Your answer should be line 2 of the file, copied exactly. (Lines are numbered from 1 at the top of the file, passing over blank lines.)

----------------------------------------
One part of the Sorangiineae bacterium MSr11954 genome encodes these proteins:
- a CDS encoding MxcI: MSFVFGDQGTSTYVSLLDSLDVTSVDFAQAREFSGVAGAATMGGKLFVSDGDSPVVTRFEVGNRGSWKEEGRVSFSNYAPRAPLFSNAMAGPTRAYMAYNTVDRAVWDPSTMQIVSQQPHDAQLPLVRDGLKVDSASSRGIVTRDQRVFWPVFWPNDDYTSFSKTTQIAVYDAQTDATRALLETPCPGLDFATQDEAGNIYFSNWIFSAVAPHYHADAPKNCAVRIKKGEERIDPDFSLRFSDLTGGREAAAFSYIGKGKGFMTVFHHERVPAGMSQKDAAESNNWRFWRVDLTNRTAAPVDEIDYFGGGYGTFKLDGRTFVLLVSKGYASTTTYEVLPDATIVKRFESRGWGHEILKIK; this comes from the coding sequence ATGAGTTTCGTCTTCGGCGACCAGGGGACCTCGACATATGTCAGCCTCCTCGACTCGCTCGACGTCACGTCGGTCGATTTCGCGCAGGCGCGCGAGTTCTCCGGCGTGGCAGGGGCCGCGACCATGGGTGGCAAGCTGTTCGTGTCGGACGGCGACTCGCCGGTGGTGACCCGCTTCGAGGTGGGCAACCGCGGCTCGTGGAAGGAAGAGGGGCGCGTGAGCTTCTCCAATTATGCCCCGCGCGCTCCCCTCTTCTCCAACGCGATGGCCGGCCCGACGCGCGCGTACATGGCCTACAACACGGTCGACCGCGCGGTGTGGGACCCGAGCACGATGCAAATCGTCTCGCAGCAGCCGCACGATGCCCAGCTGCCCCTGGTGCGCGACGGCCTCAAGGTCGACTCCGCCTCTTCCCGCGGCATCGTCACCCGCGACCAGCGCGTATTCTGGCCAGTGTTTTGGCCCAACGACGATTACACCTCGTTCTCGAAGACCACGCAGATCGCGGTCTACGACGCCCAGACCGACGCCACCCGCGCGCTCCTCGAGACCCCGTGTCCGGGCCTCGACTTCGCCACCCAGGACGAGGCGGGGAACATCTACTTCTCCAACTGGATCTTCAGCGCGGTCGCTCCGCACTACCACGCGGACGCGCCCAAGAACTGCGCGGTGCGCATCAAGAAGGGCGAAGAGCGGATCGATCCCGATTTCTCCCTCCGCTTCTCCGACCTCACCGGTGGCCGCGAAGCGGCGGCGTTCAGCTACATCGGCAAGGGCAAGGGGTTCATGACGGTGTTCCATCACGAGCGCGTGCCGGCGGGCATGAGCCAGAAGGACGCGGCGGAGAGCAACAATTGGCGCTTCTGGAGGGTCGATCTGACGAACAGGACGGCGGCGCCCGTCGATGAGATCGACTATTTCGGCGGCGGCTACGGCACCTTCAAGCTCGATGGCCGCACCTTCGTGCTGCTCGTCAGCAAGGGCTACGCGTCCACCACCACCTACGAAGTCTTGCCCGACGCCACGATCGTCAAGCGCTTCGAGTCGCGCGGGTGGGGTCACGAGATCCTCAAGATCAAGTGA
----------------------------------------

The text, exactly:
- a CDS encoding MxcI: MSFVFGDQGTSTYVSLLDSLDVTSVDFAQAREFSGVAGAATMGGKLFVSDGDSPVVTRFEVGNRGSWKEEGRVSFSNYAPRAPLFSNAMAGPTRAYMAYNTVDRAVWDPSTMQIVSQQPHDAQLPLVRDGLKVDSASSRGIVTRDQRVFWPVFWPNDDYTSFSKTTQIAVYDAQTDATRALLETPCPGLDFATQDEAGNIYFSNWIFSAVAPHYHADAPKNCAVRIKKGEERIDPDFSLRFSDLTGGREAAAFSYIGKGKGFMTVFHHERVPAGMSQKDAAESNNWRFWRVDLTNRTAAPVDEIDYFGGGYGTFKLDGRTFVLLVSKGYASTTTYEVLPDATIVKRFESRGWGHEILKIK; this comes from the coding sequence ATGAGTTTCGTCTTCGGCGACCAGGGGACCTCGACATATGTCAGCCTCCTCGACTCGCTCGACGTCACGTCGGTCGATTTCGCGCAGGCGCGCGAGTTCTCCGGCGTGGCAGGGGCCGCGACCATGGGTGGCAAGCTGTTCGTGTCGGACGGCGACTCGCCGGTGGTGACCCGCTTCGAGGTGGGCAACCGCGGCTCGTGGAAGGAAGAGGGGCGCGTGAGCTTCTCCAATTATGCCCCGCGCGCTCCCCTCTTCTCCAACGCGATGGCCGGCCCGACGCGCGCGTACATGGCCTACAACACGGTCGACCGCGCGGTGTGGGACCCGAGCACGATGCAAATCGTCTCGCAGCAGCCGCACGATGCCCAGCTGCCCCTGGTGCGCGACGGCCTCAAGGTCGACTCCGCCTCTTCCCGCGGCATCGTCACCCGCGACCAGCGCGTATTCTGGCCAGTGTTTTGGCCCAACGACGATTACACCTCGTTCTCGAAGACCACGCAGATCGCGGTCTACGACGCCCAGACCGACGCCACCCGCGCGCTCCTCGAGACCCCGTGTCCGGGCCTCGACTTCGCCACCCAGGACGAGGCGGGGAACATCTACTTCTCCAACTGGATCTTCAGCGCGGTCGCTCCGCACTACCACGCGGACGCGCCCAAGAACTGCGCGGTGCGCATCAAGAAGGGCGAAGAGCGGATCGATCCCGATTTCTCCCTCCGCTTCTCCGACCTCACCGGTGGCCGCGAAGCGGCGGCGTTCAGCTACATCGGCAAGGGCAAGGGGTTCATGACGGTGTTCCATCACGAGCGCGTGCCGGCGGGCATGAGCCAGAAGGACGCGGCGGAGAGCAACAATTGGCGCTTCTGGAGGGTCGATCTGACGAACAGGACGGCGGCGCCCGTCGATGAGATCGACTATTTCGGCGGCGGCTACGGCACCTTCAAGCTCGATGGCCGCACCTTCGTGCTGCTCGTCAGCAAGGGCTACGCGTCCACCACCACCTACGAAGTCTTGCCCGACGCCACGATCGTCAAGCGCTTCGAGTCGCGCGGGTGGGGTCACGAGATCCTCAAGATCAAGTGA